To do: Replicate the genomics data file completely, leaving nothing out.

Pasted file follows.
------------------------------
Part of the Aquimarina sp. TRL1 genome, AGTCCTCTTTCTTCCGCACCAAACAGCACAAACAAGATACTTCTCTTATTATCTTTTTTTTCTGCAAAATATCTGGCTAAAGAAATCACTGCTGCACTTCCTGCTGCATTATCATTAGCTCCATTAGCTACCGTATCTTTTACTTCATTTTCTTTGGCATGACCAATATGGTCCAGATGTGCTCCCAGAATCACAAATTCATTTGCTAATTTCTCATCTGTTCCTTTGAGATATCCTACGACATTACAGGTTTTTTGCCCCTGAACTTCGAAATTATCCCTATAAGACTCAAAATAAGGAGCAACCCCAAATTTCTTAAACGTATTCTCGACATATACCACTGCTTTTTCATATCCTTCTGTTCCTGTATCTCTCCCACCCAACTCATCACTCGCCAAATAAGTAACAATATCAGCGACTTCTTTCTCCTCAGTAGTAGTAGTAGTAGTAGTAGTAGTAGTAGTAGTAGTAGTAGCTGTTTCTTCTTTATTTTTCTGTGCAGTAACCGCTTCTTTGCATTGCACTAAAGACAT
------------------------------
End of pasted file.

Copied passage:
Part of the Aquimarina sp. TRL1 genome, AGTCCTCTTTCTTCCGCACCAAACAGCACAAACAAGATACTTCTCTTATTATCTTTTTTTTCTGCAAAATATCTGGCTAAAGAAATCACTGCTGCACTTCCTGCTGCATTATCATTAGCTCCATTAGCTACCGTATCTTTTACTTCATTTTCTTTGGCATGACCAATATGGTCCAGATGTGCTCCCAGAATCACAAATTCATTTGCTAATTTCTCATCTGTTCCTTTGAGATATCCTACGACATTACAGGTTTTTTGCCCCTGAACTTCGAAATTATCCCTATAAGACTCAAAATAAGGAGCAACCCCAAATTTCTTAAACGTATTCTCGACATATACCACTGCTTTTTCATATCCTTCTGTTCCTGTATCTCTCCCACCCAACTCATCACTCGCCAAATAAGTAACAATATCAGCGACTTCTTTCTCCTCAGTAGTAGTAGTAGTAGTAGTAGTAGTAGTAGTAGTAGTAGTAGCTGTTTCTTCTTTATTTTTCTGTGCAGTAACCGCTTCTTTGCATTGCACTAAAGACAT